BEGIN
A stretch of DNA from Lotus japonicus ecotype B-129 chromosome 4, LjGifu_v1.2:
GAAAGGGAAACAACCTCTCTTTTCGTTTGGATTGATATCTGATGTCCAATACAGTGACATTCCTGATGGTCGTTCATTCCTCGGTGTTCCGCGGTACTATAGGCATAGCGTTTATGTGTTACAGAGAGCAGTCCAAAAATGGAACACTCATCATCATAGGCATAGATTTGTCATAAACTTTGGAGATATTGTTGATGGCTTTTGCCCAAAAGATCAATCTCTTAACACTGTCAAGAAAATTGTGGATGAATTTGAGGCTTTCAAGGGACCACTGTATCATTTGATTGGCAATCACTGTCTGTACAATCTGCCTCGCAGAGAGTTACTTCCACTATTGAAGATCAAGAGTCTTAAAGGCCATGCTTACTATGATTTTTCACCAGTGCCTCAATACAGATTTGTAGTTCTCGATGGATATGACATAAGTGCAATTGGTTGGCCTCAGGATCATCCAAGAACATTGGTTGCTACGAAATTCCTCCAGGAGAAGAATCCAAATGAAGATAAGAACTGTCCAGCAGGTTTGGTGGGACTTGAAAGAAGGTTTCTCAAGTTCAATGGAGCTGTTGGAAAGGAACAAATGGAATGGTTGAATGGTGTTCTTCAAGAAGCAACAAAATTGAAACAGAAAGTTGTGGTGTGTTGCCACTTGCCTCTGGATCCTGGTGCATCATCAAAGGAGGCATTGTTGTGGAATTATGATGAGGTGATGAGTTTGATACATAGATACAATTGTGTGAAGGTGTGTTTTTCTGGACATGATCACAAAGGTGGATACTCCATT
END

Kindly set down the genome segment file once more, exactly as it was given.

A stretch of DNA from Lotus japonicus ecotype B-129 chromosome 4, LjGifu_v1.2:
GAAAGGGAAACAACCTCTCTTTTCGTTTGGATTGATATCTGATGTCCAATACAGTGACATTCCTGATGGTCGTTCATTCCTCGGTGTTCCGCGGTACTATAGGCATAGCGTTTATGTGTTACAGAGAGCAGTCCAAAAATGGAACACTCATCATCATAGGCATAGATTTGTCATAAACTTTGGAGATATTGTTGATGGCTTTTGCCCAAAAGATCAATCTCTTAACACTGTCAAGAAAATTGTGGATGAATTTGAGGCTTTCAAGGGACCACTGTATCATTTGATTGGCAATCACTGTCTGTACAATCTGCCTCGCAGAGAGTTACTTCCACTATTGAAGATCAAGAGTCTTAAAGGCCATGCTTACTATGATTTTTCACCAGTGCCTCAATACAGATTTGTAGTTCTCGATGGATATGACATAAGTGCAATTGGTTGGCCTCAGGATCATCCAAGAACATTGGTTGCTACGAAATTCCTCCAGGAGAAGAATCCAAATGAAGATAAGAACTGTCCAGCAGGTTTGGTGGGACTTGAAAGAAGGTTTCTCAAGTTCAATGGAGCTGTTGGAAAGGAACAAATGGAATGGTTGAATGGTGTTCTTCAAGAAGCAACAAAATTGAAACAGAAAGTTGTGGTGTGTTGCCACTTGCCTCTGGATCCTGGTGCATCATCAAAGGAGGCATTGTTGTGGAATTATGATGAGGTGATGAGTTTGATACATAGATACAATTGTGTGAAGGTGTGTTTTTCTGGACATGATCACAAAGGTGGATACTCCATT